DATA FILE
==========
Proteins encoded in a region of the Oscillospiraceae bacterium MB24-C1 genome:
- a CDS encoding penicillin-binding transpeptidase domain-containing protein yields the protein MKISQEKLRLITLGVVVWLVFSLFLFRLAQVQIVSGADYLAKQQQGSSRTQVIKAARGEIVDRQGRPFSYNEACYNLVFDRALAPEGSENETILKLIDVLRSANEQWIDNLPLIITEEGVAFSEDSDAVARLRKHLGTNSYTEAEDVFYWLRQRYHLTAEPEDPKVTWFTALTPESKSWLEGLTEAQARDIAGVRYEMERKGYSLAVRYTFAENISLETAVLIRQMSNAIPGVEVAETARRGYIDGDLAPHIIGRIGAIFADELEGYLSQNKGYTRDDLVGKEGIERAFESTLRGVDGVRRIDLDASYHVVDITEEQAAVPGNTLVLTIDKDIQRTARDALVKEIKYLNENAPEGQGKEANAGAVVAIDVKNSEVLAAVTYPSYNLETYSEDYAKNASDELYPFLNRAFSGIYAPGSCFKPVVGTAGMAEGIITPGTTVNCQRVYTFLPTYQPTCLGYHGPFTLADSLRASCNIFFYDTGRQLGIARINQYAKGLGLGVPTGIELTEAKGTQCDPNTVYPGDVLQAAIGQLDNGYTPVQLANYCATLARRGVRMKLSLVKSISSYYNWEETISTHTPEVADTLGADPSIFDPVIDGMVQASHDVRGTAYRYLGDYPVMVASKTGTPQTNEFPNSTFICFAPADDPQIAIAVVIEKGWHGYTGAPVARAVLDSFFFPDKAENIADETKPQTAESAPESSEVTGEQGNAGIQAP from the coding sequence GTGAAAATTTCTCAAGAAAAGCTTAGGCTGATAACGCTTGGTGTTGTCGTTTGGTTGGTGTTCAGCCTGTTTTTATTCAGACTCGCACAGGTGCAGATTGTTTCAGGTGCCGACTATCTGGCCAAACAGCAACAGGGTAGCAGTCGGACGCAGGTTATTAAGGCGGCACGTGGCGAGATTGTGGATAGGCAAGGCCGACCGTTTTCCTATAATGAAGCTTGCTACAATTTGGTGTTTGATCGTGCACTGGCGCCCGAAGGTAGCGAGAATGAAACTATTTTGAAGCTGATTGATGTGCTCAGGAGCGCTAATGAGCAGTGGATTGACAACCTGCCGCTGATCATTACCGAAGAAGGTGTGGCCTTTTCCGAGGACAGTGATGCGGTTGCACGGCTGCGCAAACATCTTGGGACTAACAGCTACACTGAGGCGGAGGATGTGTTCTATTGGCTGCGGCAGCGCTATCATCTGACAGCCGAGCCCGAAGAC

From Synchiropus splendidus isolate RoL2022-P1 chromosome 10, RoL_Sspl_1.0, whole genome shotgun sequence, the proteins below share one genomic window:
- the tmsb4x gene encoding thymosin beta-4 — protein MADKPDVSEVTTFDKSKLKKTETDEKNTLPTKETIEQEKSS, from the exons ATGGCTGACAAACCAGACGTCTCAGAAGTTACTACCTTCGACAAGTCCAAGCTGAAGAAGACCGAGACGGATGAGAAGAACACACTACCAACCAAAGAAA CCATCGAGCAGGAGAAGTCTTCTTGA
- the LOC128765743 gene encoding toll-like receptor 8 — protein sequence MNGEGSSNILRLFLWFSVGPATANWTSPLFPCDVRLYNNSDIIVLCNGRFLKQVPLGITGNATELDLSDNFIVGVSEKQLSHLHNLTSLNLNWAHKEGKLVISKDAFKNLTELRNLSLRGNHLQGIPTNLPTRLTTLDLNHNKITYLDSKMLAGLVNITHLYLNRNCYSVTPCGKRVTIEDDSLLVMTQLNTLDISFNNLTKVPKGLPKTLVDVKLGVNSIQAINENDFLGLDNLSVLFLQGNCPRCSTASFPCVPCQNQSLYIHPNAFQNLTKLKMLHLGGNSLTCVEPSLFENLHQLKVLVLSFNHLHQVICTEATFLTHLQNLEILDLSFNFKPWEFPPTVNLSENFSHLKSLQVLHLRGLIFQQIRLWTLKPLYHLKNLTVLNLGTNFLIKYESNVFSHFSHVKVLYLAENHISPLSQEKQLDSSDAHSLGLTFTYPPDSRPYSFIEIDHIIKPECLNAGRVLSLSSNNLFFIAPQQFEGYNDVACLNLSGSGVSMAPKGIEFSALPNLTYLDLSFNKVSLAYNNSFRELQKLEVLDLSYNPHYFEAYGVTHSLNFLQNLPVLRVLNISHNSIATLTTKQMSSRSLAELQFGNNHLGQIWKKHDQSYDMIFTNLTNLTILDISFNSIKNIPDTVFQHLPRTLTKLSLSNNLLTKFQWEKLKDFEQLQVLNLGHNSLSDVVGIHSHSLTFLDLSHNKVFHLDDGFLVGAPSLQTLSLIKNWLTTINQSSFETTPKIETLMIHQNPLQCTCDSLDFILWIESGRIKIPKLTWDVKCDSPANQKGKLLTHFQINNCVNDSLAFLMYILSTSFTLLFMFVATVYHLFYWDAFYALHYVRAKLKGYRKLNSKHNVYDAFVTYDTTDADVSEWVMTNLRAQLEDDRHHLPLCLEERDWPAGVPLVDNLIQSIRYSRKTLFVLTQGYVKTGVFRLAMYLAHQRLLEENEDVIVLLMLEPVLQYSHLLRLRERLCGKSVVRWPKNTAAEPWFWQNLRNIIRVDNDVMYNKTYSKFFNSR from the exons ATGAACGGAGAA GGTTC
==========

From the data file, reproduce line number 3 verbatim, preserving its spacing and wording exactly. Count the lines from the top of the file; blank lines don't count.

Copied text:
From Synchiropus splendidus isolate RoL2022-P1 chromosome 10, RoL_Sspl_1.0, whole genome shotgun sequence, the proteins below share one genomic window: